Our faith in Ogden Newspapers is shattered and we are individually considering separate reactions as a result, including: directing our individual organizations to pull advertisements and notices from the paper; encouraging local businesses to do the same; refusing interviews with reporters at the Aspen Times; or calling for a community boycott of the paper.  

To reinstate our trust in the Aspen Times, we would like to see clear action from Ogden Newspapers such as the following: reinstatement of Andrew Travers as the Editor in Chief; re-publication of Marolt’s June 10 column; a joint statement from Travers, Allison Pattillo, the publisher of the Times, and yourself, detailing the editorial freedom and standards of transparency that will be carried forward; and, public clarity about the settlement that was reached by Doronin’s lawsuit. 

So to recap: local government officials believe in editorial freedom so much that they’d like to dictate the newspaper issue a statement about (drumroll) its editorial freedom.

In a letter to the editor of the Times, which the paper published June 27, a reader named Neil Siegel wrote that while he was “dismayed  by the turmoil at the paper,” he felt “that 18 past or present local elected officials, either by perceived collective power or by privilege of title would have the audacity to divine requirements for content in The Aspen Times is both odious and repugnant.”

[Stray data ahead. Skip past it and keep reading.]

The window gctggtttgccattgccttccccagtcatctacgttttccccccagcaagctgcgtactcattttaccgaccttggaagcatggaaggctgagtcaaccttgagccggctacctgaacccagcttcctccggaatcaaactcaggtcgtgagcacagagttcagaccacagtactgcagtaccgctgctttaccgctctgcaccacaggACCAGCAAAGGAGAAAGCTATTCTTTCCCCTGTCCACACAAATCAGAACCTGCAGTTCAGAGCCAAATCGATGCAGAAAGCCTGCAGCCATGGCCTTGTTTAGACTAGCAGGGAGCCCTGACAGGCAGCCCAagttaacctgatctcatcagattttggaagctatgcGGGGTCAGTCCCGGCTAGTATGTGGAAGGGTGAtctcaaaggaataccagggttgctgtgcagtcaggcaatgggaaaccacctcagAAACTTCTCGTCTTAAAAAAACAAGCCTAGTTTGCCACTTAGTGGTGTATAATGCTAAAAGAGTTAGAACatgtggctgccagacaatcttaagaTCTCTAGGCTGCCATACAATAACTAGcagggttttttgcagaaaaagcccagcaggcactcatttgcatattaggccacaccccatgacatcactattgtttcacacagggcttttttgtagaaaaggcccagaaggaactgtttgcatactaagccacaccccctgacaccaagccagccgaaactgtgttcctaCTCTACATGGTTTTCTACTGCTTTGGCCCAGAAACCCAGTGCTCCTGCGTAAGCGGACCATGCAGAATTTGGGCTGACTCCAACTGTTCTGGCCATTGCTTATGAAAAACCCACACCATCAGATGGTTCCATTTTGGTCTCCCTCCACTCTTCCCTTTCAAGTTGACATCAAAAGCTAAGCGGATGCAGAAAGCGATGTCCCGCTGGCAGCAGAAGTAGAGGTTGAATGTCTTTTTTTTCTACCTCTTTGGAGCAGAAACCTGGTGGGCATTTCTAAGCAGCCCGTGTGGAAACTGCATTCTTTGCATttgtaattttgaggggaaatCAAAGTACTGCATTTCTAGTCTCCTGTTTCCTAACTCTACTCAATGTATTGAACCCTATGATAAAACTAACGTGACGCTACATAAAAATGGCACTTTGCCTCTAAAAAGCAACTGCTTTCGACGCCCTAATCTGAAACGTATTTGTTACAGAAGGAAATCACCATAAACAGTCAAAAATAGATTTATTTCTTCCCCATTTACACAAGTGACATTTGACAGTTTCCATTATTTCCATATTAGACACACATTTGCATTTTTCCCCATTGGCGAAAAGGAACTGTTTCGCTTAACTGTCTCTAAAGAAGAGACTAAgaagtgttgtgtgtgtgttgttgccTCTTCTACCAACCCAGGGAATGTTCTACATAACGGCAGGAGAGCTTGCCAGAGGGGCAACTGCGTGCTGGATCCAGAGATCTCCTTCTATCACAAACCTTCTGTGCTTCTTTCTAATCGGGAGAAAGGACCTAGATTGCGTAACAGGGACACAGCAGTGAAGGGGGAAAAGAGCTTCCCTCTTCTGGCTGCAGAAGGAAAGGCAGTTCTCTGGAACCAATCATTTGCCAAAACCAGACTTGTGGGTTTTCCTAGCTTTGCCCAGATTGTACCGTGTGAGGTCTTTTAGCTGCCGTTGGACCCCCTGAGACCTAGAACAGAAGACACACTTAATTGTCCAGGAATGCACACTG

About 1,500 miles away, in Wheeling, West Virginia, at least one publication is wondering what’s going on with the newspaper company headquartered in its hometown.

“What’s happening at Ogden Newspapers?” asked The Wheeling Alternative, a blog written by someone who describes themself as a retired educator with an interest in media, and who recapped the events in Aspen. “I’ll try to keep up,” the author wrote.

Denver news anchor: How does an insurrection become a ‘both-sides political issue’?

Kyle Clark, the nightly news anchor for Denver’s compelling KUSA 9News show “Next,” might have been away on vacation last week, but he was still using his social media to slay online trolls, raise money for local nonprofits, and recruit for a producer job on his doing-the-local-TV-news-differently show ‘Next’.